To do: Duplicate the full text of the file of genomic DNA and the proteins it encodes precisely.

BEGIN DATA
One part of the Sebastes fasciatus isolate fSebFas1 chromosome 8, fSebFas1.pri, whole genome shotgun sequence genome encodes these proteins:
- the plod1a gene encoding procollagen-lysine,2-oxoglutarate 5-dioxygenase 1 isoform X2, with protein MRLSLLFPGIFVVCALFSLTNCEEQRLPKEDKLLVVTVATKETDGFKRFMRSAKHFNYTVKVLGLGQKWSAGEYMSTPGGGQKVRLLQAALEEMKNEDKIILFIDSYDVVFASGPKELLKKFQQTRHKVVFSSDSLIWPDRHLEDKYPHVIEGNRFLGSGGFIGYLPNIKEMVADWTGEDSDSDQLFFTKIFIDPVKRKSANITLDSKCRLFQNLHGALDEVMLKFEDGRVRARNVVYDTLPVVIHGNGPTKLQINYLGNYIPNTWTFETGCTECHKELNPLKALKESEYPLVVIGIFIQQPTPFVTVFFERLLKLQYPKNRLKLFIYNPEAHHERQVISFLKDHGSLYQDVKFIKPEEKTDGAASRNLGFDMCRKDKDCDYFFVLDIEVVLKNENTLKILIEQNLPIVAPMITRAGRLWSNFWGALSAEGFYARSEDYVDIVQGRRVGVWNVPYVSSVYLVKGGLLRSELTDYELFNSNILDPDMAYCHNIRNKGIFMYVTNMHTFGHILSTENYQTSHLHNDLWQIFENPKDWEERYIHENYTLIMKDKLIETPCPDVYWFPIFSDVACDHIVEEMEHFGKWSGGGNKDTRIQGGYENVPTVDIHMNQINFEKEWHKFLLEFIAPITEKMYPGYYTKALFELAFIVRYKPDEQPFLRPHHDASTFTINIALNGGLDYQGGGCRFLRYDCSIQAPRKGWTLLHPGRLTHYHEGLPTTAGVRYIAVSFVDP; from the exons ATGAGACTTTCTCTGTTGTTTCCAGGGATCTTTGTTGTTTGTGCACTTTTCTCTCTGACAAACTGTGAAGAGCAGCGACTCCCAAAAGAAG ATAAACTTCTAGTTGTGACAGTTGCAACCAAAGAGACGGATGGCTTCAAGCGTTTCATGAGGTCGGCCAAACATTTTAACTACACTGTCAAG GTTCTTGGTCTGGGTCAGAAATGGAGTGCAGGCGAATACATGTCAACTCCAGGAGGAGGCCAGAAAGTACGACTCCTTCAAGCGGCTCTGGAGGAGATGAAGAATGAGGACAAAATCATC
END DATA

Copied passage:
One part of the Sebastes fasciatus isolate fSebFas1 chromosome 8, fSebFas1.pri, whole genome shotgun sequence genome encodes these proteins:
- the plod1a gene encoding procollagen-lysine,2-oxoglutarate 5-dioxygenase 1 isoform X2, with protein MRLSLLFPGIFVVCALFSLTNCEEQRLPKEDKLLVVTVATKETDGFKRFMRSAKHFNYTVKVLGLGQKWSAGEYMSTPGGGQKVRLLQAALEEMKNEDKIILFIDSYDVVFASGPKELLKKFQQTRHKVVFSSDSLIWPDRHLEDKYPHVIEGNRFLGSGGFIGYLPNIKEMVADWTGEDSDSDQLFFTKIFIDPVKRKSANITLDSKCRLFQNLHGALDEVMLKFEDGRVRARNVVYDTLPVVIHGNGPTKLQINYLGNYIPNTWTFETGCTECHKELNPLKALKESEYPLVVIGIFIQQPTPFVTVFFERLLKLQYPKNRLKLFIYNPEAHHERQVISFLKDHGSLYQDVKFIKPEEKTDGAASRNLGFDMCRKDKDCDYFFVLDIEVVLKNENTLKILIEQNLPIVAPMITRAGRLWSNFWGALSAEGFYARSEDYVDIVQGRRVGVWNVPYVSSVYLVKGGLLRSELTDYELFNSNILDPDMAYCHNIRNKGIFMYVTNMHTFGHILSTENYQTSHLHNDLWQIFENPKDWEERYIHENYTLIMKDKLIETPCPDVYWFPIFSDVACDHIVEEMEHFGKWSGGGNKDTRIQGGYENVPTVDIHMNQINFEKEWHKFLLEFIAPITEKMYPGYYTKALFELAFIVRYKPDEQPFLRPHHDASTFTINIALNGGLDYQGGGCRFLRYDCSIQAPRKGWTLLHPGRLTHYHEGLPTTAGVRYIAVSFVDP; from the exons ATGAGACTTTCTCTGTTGTTTCCAGGGATCTTTGTTGTTTGTGCACTTTTCTCTCTGACAAACTGTGAAGAGCAGCGACTCCCAAAAGAAG ATAAACTTCTAGTTGTGACAGTTGCAACCAAAGAGACGGATGGCTTCAAGCGTTTCATGAGGTCGGCCAAACATTTTAACTACACTGTCAAG GTTCTTGGTCTGGGTCAGAAATGGAGTGCAGGCGAATACATGTCAACTCCAGGAGGAGGCCAGAAAGTACGACTCCTTCAAGCGGCTCTGGAGGAGATGAAGAATGAGGACAAAATCATC